Why Small Businesses Fail – A Liquidator’s Perspective

We have all read the staggering statistics about small businesses failure rates. I’m not sure how accurate they are but it got me thinking. Just as we can learn from other people’s success, we can surely also learn from their failure. And who better to learn from than the men and women who are called in to clean up the mess – the liquidators!

So, why do small businesses fail?

To find out, we surveyed 3 Sydney-based insolvency professionals with decades of experience between them. We asked them why small businesses fail. The results were very pointed.

 

Who did we talk to?

BraddLoiusaDabid

Bradd Morelli                          Louisa Sijabat                         David Hill

Jirsch Sutherland                         Vincents                                         Mackay Goodwin

 

What they said

“In my view, under-capitalisation is probably the most common reason for SME business failure, there may be other problems present but they often stem from this”, Bradd Morelli said.

What he is saying is that these businesses never really stood a chance. Unless the business has the right amount of funding – whether it be debt or equity – they are forever robbing ‘Peter to pay Paul’. A few will make it because they quickly become cash flow positive, but they are the exception to the rule.

Louisa Sijabat has seen plenty of under-funded businesses go to the wall too. She warns, “I think there are stories out there of now-famous companies started on a shoestring budget, and while this is sometimes possible, I think it hides important information from people who want to have their own business that they do need to financially plan for the start of their new business and ensure they have enough funds to see their business through.”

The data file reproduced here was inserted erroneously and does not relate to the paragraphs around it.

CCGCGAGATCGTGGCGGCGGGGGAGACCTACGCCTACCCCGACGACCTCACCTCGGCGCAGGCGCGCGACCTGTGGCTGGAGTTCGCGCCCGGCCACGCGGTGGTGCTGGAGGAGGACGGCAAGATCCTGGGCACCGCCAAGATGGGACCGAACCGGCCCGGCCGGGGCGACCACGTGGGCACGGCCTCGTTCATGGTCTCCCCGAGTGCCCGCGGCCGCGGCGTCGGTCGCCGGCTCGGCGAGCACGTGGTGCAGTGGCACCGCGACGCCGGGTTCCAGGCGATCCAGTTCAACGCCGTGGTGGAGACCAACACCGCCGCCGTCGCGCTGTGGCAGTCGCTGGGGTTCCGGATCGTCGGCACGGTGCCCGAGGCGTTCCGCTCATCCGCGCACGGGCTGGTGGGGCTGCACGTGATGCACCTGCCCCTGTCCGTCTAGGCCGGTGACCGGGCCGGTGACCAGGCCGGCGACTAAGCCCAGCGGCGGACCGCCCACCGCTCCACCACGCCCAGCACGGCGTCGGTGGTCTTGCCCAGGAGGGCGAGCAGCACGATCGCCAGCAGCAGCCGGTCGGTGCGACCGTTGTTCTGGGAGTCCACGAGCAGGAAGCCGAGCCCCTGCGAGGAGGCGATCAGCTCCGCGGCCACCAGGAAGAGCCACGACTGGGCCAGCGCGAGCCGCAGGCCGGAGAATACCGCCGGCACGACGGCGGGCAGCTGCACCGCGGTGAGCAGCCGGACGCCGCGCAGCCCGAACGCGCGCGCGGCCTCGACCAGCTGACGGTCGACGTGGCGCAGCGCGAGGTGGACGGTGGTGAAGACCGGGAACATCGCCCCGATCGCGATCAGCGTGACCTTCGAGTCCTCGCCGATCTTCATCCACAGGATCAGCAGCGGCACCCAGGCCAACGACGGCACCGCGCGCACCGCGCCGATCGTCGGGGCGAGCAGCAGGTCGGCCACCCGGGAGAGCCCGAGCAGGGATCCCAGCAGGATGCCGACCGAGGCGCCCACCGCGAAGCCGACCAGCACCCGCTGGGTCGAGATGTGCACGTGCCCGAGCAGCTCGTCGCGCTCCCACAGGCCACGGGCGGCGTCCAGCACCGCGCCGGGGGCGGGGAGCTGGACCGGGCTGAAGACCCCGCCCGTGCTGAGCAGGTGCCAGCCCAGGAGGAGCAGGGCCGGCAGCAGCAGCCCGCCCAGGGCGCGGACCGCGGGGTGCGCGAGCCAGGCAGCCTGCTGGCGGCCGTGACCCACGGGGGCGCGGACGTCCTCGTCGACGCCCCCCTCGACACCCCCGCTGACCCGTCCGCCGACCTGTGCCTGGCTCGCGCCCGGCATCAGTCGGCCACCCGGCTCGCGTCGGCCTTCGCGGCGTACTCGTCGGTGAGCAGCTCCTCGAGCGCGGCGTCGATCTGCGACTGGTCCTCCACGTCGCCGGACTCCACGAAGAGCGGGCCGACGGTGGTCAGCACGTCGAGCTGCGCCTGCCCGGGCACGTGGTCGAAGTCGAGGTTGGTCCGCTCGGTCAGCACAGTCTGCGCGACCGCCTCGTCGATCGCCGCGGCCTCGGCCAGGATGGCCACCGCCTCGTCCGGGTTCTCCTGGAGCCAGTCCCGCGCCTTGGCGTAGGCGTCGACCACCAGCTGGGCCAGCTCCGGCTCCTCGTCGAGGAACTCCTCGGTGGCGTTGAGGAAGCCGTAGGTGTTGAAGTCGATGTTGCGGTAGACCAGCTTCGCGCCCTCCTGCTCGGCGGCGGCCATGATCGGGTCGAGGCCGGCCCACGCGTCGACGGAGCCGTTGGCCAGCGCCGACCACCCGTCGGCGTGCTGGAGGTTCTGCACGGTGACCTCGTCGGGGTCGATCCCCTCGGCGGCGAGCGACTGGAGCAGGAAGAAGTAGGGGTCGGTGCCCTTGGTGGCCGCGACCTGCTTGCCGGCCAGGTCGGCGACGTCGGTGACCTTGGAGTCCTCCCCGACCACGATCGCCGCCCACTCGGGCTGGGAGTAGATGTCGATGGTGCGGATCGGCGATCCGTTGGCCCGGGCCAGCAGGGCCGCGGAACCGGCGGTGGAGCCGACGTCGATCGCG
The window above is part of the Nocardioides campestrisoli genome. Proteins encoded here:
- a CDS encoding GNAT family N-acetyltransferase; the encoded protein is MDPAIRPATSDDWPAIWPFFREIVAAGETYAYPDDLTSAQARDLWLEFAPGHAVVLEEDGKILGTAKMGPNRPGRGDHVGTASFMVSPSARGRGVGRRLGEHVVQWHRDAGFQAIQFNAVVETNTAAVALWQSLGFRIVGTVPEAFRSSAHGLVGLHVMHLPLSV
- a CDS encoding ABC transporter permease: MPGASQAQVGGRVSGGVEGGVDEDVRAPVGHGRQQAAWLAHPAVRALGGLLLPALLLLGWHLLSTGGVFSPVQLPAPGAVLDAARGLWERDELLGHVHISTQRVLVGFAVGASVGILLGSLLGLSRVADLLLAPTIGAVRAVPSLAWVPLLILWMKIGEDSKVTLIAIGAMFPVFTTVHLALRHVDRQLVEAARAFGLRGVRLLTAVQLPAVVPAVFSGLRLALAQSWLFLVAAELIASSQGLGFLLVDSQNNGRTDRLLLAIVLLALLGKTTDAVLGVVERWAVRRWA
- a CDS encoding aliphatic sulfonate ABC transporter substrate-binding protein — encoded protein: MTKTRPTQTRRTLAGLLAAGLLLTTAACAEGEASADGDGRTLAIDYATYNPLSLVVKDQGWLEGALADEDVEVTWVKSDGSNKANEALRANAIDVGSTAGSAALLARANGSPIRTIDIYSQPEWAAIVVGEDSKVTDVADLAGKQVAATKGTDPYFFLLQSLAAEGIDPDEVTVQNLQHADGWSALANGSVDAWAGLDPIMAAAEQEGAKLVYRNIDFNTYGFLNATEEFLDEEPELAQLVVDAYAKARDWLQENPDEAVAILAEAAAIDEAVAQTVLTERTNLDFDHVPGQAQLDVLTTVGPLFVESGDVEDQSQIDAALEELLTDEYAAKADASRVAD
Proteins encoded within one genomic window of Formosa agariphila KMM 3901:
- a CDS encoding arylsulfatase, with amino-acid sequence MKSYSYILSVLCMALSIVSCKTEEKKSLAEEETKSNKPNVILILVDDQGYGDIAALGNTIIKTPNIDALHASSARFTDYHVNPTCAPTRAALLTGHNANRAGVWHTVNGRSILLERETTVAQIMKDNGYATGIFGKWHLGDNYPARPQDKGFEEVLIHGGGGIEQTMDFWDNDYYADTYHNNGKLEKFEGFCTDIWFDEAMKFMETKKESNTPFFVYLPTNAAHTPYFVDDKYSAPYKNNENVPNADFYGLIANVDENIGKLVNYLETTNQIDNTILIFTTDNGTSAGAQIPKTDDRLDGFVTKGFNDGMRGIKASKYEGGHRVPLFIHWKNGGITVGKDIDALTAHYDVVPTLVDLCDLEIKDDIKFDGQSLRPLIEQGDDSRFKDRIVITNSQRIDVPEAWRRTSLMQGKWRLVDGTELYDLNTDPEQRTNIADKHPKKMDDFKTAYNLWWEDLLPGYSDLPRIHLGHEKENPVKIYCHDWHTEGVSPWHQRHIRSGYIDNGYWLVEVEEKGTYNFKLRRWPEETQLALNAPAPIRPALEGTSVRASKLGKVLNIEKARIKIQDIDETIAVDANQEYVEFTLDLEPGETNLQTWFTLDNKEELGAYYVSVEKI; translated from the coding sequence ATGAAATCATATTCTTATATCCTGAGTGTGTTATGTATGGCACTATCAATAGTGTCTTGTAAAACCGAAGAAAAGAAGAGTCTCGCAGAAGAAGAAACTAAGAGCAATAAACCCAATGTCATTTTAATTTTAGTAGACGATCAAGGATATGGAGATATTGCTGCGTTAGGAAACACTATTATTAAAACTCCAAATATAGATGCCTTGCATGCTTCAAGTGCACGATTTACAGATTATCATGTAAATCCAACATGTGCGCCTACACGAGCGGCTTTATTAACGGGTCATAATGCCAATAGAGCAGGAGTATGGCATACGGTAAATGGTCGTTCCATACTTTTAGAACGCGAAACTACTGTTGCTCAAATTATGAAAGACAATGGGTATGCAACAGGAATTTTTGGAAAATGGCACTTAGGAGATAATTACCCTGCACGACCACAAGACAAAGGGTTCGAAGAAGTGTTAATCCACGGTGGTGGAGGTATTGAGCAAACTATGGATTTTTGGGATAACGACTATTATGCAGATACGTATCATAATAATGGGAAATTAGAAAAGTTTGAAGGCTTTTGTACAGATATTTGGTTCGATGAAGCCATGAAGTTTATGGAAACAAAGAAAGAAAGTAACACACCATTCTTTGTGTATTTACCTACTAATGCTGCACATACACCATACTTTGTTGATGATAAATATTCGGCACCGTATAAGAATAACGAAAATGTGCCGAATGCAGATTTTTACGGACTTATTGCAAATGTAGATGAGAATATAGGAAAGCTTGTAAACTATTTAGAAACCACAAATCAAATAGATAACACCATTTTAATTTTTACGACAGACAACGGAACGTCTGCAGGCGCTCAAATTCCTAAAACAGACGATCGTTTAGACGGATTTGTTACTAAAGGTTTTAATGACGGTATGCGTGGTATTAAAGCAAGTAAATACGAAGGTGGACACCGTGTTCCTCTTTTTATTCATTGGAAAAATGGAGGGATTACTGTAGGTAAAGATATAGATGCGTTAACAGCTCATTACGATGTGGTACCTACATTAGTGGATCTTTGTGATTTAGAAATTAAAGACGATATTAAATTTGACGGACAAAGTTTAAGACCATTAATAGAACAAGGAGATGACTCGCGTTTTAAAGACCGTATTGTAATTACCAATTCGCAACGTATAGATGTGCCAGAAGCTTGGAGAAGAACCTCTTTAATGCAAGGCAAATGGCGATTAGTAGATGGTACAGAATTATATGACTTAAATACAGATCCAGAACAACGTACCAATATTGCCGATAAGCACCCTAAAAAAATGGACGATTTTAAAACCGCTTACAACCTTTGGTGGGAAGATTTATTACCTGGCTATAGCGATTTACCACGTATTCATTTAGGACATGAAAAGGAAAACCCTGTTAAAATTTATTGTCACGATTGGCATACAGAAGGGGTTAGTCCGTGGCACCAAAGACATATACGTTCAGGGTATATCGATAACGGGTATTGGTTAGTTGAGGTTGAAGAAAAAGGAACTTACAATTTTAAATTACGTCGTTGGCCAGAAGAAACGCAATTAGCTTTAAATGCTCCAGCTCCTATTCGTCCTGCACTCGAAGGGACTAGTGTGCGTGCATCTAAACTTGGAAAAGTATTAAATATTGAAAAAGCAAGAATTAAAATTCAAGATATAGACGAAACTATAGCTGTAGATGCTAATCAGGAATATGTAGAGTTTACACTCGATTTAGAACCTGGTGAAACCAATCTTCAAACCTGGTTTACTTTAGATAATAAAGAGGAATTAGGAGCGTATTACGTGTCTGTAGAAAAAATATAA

Perhaps under-funding is actually a symptom of another issue identified by the panel – poor decisions by management. This point was not lost on Sijabat who actually ranked this as the number 1 reason for small business failure. “Ultimately, I have seen this to be the key factor as to why small businesses fail. These management decisions encompass a wide range of things, including the extent of cash withdrawn from the business (as the owners’ wages or salaries or drawings or benefits, car lease payments and the like, as well as the extent to which they seek out and listen to professional advice especially when things are not within their main expertise – for example, legal disputes, business acquisitions etc, and of course, operational and staffing decisions”.

David Hill also linked these two key causes of small business failure. “Obviously the result of under-funding and poor decisions is too much debt!! And by the time you realise you are in too deep, it’s often a fait accompli that you will go under.”

So, whilst having the right amount of funding is critical, so too having the right funding mix. Hill continues, “Debt behaves very differently to equity, particularly from a cash flow point of view. Obviously, debt needs to be serviced and repayments need to be made. That’s money that is going out of the business on a regular basis and if it’s not being replaced by after-tax profits you’ve got a problem.”

According to the panel, failure to recognise and act on changing conditions was also a big concern. “A classic example is a business owner experiencing a downturn in work and not being able to reduce staff numbers, this may be because they see the staff as family”, said Morelli.